E.A. Sports Today

Bubba being Bubba

Alabama native (at least that’s what one of his birth certificates says) looks to repeat Daytona success in his first Cup start at Talladega

Daytona 500 runner-up Bubba Wallace (L) shares some laughs with Talladega Superspeedway chairman Grant Lynch before meeting the media to discuss Sunday’s Geico 500. (Photos by B.J. Franklin)

By Al Muskewitz
East Alabama Sports Today

TALLADEGA – Bubba Wallace figures he’s had four to six birth certificates over the years depending on what age he needed to be to get on a particular track at that time in his life. That, he said, was a story for another time, but with inquiring minds assembled around you know he wasn’t going to get away with that kind of delay.

The birth certificate he’s using this week lists him being from Mobile, which makes him an instant favorite this week around Talladega Superspeedway. An extended member of the famed Alabama Gang, if only by birthright.

He’s actually living in North Carolina, though, where the Richard Petty Motorsports team shop is located, but the whole humorous birth certificate story raised an interesting point. Wallace pondered the question Thursday of whether he had to get out of Mobile to have the opportunities and success he’s currently enjoying in NASCAR today.

The story goes his father bought a Harley from a guy in North Carolina who ran go-carts out his motorcycle shop. That was Bubba’s intro to racing and now, growing up in the heart of NASCAR country, he’s among the young guns taking up (and taking over) the highest level of the sport.

“It’s tough to say, I don’t know,” Wallace said. “If we had that re-do button that a lot of us wish we’d do, it’d be interesting to see what would happen.

“My dad and my uncle have invested their whole life in industrial cleaning. My dad moved up to North Carolina for that. My uncle is still in Mobile doing that. Who knows? It was all because my dad bought a Harley-Davidson. The guy who fixed it up for him raced go-carts out of his motorcycle shop. I don’t know. But anything’s possible.”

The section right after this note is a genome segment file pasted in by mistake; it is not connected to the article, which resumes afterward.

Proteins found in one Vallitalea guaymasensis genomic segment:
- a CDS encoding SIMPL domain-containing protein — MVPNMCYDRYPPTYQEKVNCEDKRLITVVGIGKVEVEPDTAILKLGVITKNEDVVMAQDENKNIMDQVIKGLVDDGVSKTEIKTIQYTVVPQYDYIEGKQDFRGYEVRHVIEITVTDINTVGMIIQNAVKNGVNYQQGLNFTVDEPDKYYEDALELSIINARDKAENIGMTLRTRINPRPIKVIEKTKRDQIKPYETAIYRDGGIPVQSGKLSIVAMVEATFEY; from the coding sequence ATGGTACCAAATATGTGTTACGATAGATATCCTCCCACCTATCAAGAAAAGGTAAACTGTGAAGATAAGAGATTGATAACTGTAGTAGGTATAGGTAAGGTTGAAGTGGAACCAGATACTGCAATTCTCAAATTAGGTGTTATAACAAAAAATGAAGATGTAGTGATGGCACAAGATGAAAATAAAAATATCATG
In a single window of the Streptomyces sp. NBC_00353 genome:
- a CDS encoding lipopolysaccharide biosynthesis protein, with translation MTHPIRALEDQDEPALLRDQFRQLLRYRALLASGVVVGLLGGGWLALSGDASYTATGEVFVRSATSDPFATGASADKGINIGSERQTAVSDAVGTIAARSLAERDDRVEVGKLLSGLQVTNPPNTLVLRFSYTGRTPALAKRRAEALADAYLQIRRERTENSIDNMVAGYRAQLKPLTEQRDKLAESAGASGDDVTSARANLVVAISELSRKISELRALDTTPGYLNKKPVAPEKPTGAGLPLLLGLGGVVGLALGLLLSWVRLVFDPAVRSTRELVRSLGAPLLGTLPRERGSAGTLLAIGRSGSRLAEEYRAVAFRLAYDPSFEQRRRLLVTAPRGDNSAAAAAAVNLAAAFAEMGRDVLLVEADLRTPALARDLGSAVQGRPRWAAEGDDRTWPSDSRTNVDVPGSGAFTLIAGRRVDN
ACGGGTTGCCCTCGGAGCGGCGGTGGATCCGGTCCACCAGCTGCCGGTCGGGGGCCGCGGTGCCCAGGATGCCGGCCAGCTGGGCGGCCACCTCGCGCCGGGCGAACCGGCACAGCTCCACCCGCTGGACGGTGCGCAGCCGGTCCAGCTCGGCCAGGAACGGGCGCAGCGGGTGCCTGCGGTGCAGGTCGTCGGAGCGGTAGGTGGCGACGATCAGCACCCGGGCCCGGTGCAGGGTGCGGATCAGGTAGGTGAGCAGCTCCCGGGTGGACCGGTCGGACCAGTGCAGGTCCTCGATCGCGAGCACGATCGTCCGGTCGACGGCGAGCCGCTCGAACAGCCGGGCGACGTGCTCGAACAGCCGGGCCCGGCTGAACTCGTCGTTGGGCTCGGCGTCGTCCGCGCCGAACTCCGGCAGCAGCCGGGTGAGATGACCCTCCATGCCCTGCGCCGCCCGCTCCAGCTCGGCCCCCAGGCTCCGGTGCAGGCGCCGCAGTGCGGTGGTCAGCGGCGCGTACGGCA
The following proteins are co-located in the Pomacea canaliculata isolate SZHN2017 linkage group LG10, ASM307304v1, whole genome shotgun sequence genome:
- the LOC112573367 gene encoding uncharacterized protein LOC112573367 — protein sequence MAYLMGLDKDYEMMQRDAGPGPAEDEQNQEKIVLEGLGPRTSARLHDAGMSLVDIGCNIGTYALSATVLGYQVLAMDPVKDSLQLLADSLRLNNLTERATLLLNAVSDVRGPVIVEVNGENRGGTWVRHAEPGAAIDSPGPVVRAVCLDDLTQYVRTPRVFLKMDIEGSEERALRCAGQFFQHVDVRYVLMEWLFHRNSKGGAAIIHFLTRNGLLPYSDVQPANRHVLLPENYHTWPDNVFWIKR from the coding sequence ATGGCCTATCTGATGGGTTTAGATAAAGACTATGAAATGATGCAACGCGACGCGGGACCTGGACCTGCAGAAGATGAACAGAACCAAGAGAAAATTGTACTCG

Wallace will be making his first Monster Energy Cup start at Talladega Superspeedway Sunday in the Geico 500, driving the iconic No. 43 Richard Petty Chevy in a committed full-time ride with the team. He’s already taken their cars to two top-10 finishes this year, including a runner-up finish at the Daytona 500, and led a Cup lap for the first time last week at Bristol.

When the racing bug bit, he couldn’t wait to get behind the wheel. Sometimes, though, he just wasn’t old enough to get on the track. It took some creative thinking, and some creative math, but he always managed to make his way to the starting grid.

“You’ve got to do what you’ve got to do when you want to race when you’re not old enough, right?” he said. “When I was 12, I was 16 and didn’t know it.”

Coming off the podium Thursday he assured the media he is 24 this week, born Oct. 8, 1994. For the record.

Racing with one of the sport’s iconic numbers on the door, an iconic sponsor on the fender and one the legends of the sport in the owners box carries some responsibility. Wallace doesn’t feel that burden. All he wants is be part to bring the Petty brand back to its past glory and if that’s a part on his attaining his ultimate goal of not just winning races but getting in the Hall of Fame, he’s all for it.

“No one’s gonna touch Richard Petty’s 200 wins, that’s not going to happen,” Wallace said. “I don’t expect me to live up to those standards; he doesn’t expect that, either. He knows times have changed; they were racing 60 races a year back then. For me, it’s getting comfortable and suited into the sport.

“We’ve had some good runs. Look at Bristol – if the rain would’ve came at that moment when we took the lead, that would’ve been crazy. But it didn’t. Races like those you build off of and it gives you that confidence you can do it. Not that I had a doubt, but when you go up there and take the lead off two of the best guys in the sport, that shows a lot to outsiders looking in, fans watching that weren’t necessarily fans of our team but now they are.

“So, right now it’s not about the 200 wins, carrying that winning legacy. It’s about rebuilding the program that they have right now because it hasn’t been the winning program that they’re used to back in the day for the last couple years. We’re trying to do that and I think I’ve showed a lot of positive light on the way our program has and with the limited amount of resources we have to work with we’re doing a lot of great things.”

Race Week Ahead

ARCA qualifying, 2:30 p.m.
General Tire 200, 5 p.m.
Xfinity qualifying, 10 a.m.
Monster Energy qualifying, noon
Sparks Energy 300, 2 p.m.
Geico 500, 1 p.m.

Here’s the hauler that brought Bubba Wallace’s car and equipment to Talladega Superspeedway. (Photo by B.J. Franklin)

You must be logged in to post a comment Login